Lush Purr first came to our attention about 18 months ago when they featured on Song By Toad’s David Cameron’s Eton Mess compilation where Chad Murray described them as having “the muffled charm of The Beta Band with the staggered pop sensibilities of Beck”.
They are currently out on the road in support of their new album Cuckoo Waltz, which came out last week also on Song By Toad, so we caught up with guitarist/vocalist Gavin Will to get the lowdown on some of the albums that influenced him as an artist.
Catch them live at these places:
12th May – FOCUS Wales, Wrexham (Tickets)
13th May – More Music, Morecambe (Tickets)
15th May – JT Soar, Nottingham
18th May – Leith Depot, Edinburgh (Tickets)
26th May – The Hug & Pint, Glasgow (Tickets)
8th June – The Glad Cafe, Glasgow (Tickets)
Slint – Tweez
When I was first starting to playing in bands, Spiderland by Slint was the album that all my friends were listening to. As much as I loved that album, Tweez was the one that has really stood the test of time with me.
I remember seeing Slint at the first All Tomorrows Parties that I went to in 2005. They were playing Spiderland in its entirety but towards the end of the set they started playing songs from Tweez and the crowd around us suddenly changed. The art kids disappeared, beards and tattoos appeared, and the mosh pit started. It was fantastic!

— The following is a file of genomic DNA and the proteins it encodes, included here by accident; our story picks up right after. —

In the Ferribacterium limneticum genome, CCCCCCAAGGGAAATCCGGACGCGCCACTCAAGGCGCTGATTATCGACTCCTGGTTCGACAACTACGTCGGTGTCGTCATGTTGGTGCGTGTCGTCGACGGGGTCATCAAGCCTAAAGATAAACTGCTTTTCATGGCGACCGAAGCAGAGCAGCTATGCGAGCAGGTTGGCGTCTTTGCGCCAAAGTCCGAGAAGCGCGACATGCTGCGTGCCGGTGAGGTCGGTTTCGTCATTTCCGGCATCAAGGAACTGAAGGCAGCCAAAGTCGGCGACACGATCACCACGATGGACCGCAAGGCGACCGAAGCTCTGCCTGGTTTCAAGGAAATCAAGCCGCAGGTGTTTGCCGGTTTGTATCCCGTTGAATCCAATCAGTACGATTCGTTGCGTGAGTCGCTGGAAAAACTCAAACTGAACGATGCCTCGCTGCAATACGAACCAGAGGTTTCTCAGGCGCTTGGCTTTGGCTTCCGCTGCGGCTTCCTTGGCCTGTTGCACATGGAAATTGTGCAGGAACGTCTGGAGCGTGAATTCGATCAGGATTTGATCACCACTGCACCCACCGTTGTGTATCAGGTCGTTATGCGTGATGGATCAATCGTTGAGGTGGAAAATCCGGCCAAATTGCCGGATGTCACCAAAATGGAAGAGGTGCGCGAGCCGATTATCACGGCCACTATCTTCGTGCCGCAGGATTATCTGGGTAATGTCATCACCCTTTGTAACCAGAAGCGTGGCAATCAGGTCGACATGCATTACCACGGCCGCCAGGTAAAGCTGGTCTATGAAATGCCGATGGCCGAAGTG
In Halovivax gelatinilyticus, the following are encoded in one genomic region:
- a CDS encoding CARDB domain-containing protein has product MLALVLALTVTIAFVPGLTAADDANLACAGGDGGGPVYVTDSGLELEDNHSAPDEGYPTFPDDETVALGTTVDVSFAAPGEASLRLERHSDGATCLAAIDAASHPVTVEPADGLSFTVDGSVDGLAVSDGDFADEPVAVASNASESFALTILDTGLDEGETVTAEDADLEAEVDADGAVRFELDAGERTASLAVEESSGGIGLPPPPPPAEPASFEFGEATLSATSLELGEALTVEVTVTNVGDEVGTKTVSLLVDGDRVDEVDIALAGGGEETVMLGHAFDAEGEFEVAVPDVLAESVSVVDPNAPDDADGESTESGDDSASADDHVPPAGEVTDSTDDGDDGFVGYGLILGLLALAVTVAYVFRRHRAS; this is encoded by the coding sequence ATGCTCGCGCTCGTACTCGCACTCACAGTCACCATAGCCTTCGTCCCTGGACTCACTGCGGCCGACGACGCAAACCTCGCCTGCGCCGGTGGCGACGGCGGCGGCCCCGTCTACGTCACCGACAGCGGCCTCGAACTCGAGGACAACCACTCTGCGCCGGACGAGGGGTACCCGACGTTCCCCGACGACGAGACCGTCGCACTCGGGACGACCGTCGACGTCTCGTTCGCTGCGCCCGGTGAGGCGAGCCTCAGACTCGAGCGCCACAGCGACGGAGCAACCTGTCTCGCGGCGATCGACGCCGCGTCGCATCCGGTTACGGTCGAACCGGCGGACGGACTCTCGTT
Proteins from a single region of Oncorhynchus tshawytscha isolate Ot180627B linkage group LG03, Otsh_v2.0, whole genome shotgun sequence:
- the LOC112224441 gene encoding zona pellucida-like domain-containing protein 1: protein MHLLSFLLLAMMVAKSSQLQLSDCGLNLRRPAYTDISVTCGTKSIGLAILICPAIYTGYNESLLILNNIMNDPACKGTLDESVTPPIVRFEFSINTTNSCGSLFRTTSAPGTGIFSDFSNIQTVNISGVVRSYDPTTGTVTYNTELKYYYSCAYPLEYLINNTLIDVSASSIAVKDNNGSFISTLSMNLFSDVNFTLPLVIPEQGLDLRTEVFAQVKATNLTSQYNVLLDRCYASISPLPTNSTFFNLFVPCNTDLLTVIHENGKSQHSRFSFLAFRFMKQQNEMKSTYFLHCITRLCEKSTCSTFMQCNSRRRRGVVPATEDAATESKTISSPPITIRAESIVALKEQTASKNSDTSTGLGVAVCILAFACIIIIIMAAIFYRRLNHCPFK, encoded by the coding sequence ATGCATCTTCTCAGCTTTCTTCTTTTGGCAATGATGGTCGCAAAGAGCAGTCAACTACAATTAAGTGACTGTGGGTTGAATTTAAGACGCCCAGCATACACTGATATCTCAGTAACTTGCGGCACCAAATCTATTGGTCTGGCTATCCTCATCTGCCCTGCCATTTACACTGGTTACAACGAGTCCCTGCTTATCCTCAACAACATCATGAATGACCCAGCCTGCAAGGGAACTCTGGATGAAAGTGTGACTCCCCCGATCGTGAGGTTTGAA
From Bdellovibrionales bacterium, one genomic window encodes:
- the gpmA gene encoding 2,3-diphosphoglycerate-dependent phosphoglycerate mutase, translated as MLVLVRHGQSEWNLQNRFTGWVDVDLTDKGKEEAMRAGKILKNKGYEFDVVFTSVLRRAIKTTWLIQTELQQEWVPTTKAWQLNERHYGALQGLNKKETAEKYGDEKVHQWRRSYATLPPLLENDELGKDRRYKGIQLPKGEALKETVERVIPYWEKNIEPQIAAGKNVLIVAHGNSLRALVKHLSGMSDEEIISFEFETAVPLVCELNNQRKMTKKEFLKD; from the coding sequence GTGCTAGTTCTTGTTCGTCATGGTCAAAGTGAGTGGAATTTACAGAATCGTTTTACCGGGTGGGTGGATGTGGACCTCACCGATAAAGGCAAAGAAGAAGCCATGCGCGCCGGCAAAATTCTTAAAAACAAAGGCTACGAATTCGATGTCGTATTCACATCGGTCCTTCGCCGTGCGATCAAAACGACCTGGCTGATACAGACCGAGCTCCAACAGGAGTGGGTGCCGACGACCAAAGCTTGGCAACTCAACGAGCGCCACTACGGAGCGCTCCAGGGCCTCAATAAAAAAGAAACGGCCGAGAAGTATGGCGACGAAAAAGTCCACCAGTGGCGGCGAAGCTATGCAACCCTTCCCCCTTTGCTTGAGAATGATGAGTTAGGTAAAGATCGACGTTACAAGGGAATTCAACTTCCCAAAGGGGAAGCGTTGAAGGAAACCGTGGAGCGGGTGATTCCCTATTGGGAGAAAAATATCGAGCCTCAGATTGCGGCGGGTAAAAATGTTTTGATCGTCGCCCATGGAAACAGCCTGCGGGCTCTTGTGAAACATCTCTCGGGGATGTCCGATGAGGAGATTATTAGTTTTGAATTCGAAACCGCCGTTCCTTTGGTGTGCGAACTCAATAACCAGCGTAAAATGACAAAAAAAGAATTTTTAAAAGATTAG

Slint are a band and that could appeal to all sorts.
Minutemen – What Makes A Man Start Fires
From the first time I heard the frantic Mike Watt bass lines of ‘Bob Dylan Wrote Propaganda Songs’ I was hooked. I loved D.Boon’s scratchy, funky guitar and George Hurley’s unusual drumming style. They had a really fresh sound unlike anything I had heard before. Really talented musicians but not in an overly flashy way.
The whole DIY ethos of Minutemen as a band really appealed to me. We were at school with no jobs but bands like them really made being in a band a more realistic prospect for us. They showed us that you didn’t have to have much money to be in a band, play live and release records.
Arthur Russell – Calling Out Of Context
One of my friends gave me this album on a CD-r and I really couldn’t get in to it at the time. It lay around in a stack of CDs gathering dust for years. It wasn’t till maybe about 5 years ago that I came across it again, put it on and I was blown away.
My music tastes were changing and the sound of this album really struck a chord. Swaying from country to drone to pure pop. It’s a beautiful, heartfelt collection of songs. The fact that it wasn’t released until long after he died adds to the poignancy, but the album still sounds as though it could have been recorded yesterday.